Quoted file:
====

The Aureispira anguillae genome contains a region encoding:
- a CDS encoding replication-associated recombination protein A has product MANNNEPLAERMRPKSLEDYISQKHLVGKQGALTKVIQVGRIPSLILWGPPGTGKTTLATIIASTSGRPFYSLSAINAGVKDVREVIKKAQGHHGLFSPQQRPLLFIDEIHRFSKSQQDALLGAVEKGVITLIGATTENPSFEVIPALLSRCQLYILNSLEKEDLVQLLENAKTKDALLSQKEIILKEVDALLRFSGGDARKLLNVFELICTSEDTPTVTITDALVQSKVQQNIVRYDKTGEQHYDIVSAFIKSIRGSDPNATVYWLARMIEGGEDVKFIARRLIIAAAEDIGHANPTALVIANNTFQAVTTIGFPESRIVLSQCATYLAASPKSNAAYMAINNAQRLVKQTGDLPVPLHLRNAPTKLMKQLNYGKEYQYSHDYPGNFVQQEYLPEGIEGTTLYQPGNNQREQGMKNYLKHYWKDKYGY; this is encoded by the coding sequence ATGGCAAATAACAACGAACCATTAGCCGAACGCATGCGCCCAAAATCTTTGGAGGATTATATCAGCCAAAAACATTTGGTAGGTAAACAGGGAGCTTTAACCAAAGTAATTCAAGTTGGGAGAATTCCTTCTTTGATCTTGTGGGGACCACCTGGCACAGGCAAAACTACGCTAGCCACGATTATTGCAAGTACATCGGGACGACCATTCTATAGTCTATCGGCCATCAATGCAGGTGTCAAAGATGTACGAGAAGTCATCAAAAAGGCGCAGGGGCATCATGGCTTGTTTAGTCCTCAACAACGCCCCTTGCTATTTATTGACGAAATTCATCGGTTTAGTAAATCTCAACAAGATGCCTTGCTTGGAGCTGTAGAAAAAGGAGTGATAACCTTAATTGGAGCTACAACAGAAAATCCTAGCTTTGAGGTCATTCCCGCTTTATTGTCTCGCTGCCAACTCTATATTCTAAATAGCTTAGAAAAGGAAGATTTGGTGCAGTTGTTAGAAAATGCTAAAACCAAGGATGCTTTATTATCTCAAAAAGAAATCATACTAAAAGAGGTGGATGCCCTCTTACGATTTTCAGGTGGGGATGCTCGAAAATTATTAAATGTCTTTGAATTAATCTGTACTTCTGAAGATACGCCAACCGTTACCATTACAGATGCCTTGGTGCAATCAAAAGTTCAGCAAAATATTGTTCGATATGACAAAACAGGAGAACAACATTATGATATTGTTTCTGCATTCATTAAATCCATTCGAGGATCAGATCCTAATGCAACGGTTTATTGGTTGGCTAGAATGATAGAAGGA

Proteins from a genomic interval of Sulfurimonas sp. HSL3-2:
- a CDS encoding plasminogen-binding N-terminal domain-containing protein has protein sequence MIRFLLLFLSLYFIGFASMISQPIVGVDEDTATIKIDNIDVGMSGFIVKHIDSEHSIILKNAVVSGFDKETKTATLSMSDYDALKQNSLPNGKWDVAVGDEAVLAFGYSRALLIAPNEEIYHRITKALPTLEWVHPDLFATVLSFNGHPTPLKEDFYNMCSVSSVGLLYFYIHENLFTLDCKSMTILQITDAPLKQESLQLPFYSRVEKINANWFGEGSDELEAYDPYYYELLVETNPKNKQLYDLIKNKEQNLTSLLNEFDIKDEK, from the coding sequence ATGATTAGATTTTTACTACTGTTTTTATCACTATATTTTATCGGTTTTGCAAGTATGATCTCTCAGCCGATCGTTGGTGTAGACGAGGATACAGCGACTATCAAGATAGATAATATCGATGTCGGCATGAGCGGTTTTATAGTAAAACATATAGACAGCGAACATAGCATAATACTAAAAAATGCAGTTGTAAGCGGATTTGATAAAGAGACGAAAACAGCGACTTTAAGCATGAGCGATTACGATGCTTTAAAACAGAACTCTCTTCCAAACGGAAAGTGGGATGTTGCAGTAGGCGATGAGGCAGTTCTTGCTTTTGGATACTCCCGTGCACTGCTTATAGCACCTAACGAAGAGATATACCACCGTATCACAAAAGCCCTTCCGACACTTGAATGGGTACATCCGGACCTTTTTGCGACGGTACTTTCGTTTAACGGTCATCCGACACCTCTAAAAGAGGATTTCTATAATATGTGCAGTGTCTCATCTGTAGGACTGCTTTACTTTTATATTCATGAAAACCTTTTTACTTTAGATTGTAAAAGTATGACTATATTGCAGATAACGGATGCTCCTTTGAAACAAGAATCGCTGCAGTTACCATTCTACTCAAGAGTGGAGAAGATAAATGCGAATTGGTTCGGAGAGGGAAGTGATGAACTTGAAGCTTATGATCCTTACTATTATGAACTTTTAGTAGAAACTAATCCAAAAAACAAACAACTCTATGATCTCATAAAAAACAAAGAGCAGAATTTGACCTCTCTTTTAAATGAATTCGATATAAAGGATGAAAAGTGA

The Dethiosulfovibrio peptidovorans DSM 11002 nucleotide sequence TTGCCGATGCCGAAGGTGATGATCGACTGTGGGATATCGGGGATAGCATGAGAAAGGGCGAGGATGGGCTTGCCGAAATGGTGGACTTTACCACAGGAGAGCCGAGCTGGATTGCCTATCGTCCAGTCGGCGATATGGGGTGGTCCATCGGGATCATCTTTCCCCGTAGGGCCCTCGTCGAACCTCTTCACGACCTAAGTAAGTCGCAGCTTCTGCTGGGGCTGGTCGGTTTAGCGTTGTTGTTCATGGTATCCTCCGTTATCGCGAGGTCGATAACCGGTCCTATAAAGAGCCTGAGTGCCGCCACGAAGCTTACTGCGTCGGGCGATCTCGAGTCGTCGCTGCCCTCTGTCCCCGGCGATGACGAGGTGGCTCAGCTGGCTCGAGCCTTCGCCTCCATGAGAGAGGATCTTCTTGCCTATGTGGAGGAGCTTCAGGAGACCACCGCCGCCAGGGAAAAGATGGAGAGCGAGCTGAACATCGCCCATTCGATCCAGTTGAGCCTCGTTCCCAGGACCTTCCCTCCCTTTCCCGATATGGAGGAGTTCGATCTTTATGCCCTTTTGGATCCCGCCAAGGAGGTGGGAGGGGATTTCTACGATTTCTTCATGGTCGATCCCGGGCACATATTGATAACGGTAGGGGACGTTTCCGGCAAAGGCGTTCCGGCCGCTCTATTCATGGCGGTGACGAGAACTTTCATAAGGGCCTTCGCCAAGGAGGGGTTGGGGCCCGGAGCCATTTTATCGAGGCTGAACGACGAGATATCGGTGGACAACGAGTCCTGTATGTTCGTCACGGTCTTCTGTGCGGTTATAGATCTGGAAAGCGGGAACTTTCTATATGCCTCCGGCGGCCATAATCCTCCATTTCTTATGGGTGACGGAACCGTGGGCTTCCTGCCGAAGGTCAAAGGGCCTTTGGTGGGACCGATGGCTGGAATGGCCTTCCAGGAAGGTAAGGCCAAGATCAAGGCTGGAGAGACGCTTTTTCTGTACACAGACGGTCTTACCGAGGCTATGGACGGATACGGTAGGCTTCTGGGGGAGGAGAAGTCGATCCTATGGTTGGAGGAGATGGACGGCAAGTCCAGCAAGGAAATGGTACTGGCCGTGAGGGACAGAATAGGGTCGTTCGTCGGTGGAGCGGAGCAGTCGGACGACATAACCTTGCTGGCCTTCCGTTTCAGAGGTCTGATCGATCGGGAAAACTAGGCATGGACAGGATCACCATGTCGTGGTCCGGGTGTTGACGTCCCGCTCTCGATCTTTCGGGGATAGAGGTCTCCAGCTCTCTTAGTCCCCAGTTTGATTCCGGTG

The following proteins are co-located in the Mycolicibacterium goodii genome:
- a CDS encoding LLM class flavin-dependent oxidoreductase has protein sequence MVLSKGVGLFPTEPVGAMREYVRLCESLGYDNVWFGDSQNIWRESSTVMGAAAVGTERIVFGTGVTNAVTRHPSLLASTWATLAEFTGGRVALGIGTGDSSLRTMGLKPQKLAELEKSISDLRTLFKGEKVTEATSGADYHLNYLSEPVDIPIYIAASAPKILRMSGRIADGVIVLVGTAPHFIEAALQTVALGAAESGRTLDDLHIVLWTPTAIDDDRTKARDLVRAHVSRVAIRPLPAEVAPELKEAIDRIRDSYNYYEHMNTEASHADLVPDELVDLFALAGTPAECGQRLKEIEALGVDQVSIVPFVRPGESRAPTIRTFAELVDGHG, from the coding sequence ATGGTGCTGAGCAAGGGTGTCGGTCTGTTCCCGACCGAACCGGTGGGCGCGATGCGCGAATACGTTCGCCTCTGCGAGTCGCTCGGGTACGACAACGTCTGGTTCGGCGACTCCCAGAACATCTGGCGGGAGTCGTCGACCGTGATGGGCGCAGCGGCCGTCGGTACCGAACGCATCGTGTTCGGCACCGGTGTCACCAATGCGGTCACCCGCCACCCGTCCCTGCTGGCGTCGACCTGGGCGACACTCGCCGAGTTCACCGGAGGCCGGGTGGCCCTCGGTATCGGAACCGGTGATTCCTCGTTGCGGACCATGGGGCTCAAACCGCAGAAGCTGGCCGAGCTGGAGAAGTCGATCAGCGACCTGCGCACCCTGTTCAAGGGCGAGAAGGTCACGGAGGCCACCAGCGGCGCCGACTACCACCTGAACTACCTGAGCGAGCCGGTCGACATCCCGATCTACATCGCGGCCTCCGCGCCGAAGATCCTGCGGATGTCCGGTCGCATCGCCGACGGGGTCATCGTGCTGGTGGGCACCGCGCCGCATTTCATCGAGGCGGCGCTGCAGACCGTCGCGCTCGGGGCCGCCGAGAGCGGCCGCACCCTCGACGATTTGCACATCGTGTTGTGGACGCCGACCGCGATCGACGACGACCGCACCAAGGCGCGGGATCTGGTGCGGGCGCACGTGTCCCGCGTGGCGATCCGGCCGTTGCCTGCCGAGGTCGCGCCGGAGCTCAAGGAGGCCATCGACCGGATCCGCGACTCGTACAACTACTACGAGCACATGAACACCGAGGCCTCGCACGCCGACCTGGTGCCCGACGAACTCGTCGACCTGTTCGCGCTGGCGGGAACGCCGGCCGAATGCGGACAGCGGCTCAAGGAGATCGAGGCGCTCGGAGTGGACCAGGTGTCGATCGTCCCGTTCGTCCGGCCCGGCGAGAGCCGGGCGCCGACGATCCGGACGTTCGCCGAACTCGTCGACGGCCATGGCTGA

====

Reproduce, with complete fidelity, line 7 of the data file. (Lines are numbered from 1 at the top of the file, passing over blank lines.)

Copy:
- a CDS encoding LLM class flavin-dependent oxidoreductase has protein sequence MVLSKGVGLFPTEPVGAMREYVRLCESLGYDNVWFGDSQNIWRESSTVMGAAAVGTERIVFGTGVTNAVTRHPSLLASTWATLAEFTGGRVALGIGTGDSSLRTMGLKPQKLAELEKSISDLRTLFKGEKVTEATSGADYHLNYLSEPVDIPIYIAASAPKILRMSGRIADGVIVLVGTAPHFIEAALQTVALGAAESGRTLDDLHIVLWTPTAIDDDRTKARDLVRAHVSRVAIRPLPAEVAPELKEAIDRIRDSYNYYEHMNTEASHADLVPDELVDLFALAGTPAECGQRLKEIEALGVDQVSIVPFVRPGESRAPTIRTFAELVDGHG, from the coding sequence ATGGTGCTGAGCAAGGGTGTCGGTCTGTTCCCGACCGAACCGGTGGGCGCGATGCGCGAATACGTTCGCCTCTGCGAGTCGCTCGGGTACGACAACGTCTGGTTCGGCGACTCCCAGAACATCTGGCGGGAGTCGTCGACCGTGATGGGCGCAGCGGCCGTCGGTACCGAACGCATCGTGTTCGGCACCGGTGTCACCAATGCGGTCACCCGCCACCCGTCCCTGCTGGCGTCGACCTGGGCGACACTCGCCGAGTTCACCGGAGGCCGGGTGGCCCTCGGTATCGGAACCGGTGATTCCTCGTTGCGGACCATGGGGCTCAAACCGCAGAAGCTGGCCGAGCTGGAGAAGTCGATCAGCGACCTGCGCACCCTGTTCAAGGGCGAGAAGGTCACGGAGGCCACCAGCGGCGCCGACTACCACCTGAACTACCTGAGCGAGCCGGTCGACATCCCGATCTACATCGCGGCCTCCGCGCCGAAGATCCTGCGGATGTCCGGTCGCATCGCCGACGGGGTCATCGTGCTGGTGGGCACCGCGCCGCATTTCATCGAGGCGGCGCTGCAGACCGTCGCGCTCGGGGCCGCCGAGAGCGGCCGCACCCTCGACGATTTGCACATCGTGTTGTGGACGCCGACCGCGATCGACGACGACCGCACCAAGGCGCGGGATCTGGTGCGGGCGCACGTGTCCCGCGTGGCGATCCGGCCGTTGCCTGCCGAGGTCGCGCCGGAGCTCAAGGAGGCCATCGACCGGATCCGCGACTCGTACAACTACTACGAGCACATGAACACCGAGGCCTCGCACGCCGACCTGGTGCCCGACGAACTCGTCGACCTGTTCGCGCTGGCGGGAACGCCGGCCGAATGCGGACAGCGGCTCAAGGAGATCGAGGCGCTCGGAGTGGACCAGGTGTCGATCGTCCCGTTCGTCCGGCCCGGCGAGAGCCGGGCGCCGACGATCCGGACGTTCGCCGAACTCGTCGACGGCCATGGCTGA